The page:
Featured Course AU16

Students are encouraged to talk with their academic advisor for help selecting courses that best fit their program of study. For complete course information, including prerequisite requirements and course restrictions, students should consult the respective department’s course listing and the course catalog.

Climate Change: Mechanisms, Impacts, And Mitigation

(EARTHSC 1911), 4 Cr. Hrs.

Climate change is one of the most important challenges facing our civilization. It is vital that non-scientists and ordinary citizens understand the basic science of climate change, assess our ability to make accurate predictions, and examine the implications for global stability.  This interdisciplinary team-taught course combines the perspectives of the physical sciences, the biological sciences, and historical study in order to provide a basic understanding of the climate system; the impact of climate change on such environmental and biological factors as the water cycle and ocean acidification, agriculture, coral reef ecology, and pathogens; and the socio-economic impact of climate change in historical context.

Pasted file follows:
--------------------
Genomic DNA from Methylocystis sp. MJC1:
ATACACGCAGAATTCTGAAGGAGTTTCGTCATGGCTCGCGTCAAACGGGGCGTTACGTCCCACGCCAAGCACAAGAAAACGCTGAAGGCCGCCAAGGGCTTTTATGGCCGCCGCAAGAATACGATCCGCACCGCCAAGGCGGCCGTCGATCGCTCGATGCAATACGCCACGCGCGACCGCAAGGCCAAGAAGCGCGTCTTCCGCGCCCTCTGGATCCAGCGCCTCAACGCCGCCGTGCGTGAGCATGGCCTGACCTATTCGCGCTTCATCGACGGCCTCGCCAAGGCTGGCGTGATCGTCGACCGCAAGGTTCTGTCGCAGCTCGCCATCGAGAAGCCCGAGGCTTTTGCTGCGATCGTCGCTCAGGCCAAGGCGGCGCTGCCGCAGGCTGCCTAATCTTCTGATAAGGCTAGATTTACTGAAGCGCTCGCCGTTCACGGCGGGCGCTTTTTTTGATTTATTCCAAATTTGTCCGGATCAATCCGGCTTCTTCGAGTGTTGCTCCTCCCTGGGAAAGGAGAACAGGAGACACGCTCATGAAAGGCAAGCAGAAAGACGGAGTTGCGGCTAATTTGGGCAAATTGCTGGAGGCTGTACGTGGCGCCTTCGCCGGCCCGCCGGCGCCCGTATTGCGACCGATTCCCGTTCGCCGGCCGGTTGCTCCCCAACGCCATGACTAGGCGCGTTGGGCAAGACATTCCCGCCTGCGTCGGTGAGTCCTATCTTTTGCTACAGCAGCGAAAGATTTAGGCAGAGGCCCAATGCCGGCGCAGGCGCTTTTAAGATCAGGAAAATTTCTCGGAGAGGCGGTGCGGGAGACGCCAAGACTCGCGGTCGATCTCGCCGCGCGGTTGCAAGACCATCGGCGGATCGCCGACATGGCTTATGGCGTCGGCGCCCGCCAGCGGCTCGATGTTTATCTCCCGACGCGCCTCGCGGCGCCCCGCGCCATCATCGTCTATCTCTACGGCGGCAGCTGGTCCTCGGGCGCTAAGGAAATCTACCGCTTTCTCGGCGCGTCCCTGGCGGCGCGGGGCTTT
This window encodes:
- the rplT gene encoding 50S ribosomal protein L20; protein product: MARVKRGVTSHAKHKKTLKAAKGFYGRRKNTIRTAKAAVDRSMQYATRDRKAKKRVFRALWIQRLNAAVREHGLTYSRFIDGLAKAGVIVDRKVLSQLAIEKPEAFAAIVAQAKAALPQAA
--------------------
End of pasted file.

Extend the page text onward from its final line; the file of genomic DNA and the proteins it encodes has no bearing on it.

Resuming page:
This course is team-taught by Earth Sciences; Evolution, Ecology and Organismal Biology; and History.  General Education course: Historical Study; Biological Science; Physical Science

Featured Course SP16

Religion and Law in Comparative Perspective

(HISTORY 3680; RELSTDS 3680) 3 Cr. Hrs. – new spring semester 2016

These days, it is almost impossible to go online or watch TV without learning about a conflict at the intersection of religion and law: Should yoga or creationism be taught in public schools? Should religious symbols be displayed in public? Should same sex marriage be legal? Should corporations be required to provide their employees with access to contraception? These conflicts raise critical questions about the meaning of secularism and religious freedom; about religion’s proper place in American life; and about how we understand what it means to be an American.

Yet as contentious as these questions are in the contemporary United States, they have been addressed in different ways in other times and places. In this course, we will develop tools for thinking critically about these issues by adopting a comparative, interdisciplinary approach. Drawing on concrete cases, historical studies, and theoretical literature, we will explore how the relationship between religion and law has been configured differently in different liberal democracies and what this might mean for contemporary debates.

This course is team-taught with faculty from History and from Comparative Studies. GE historical study and diversity global studies course. 

See the sample syllabus for Religion and Law in Comparative Perspective

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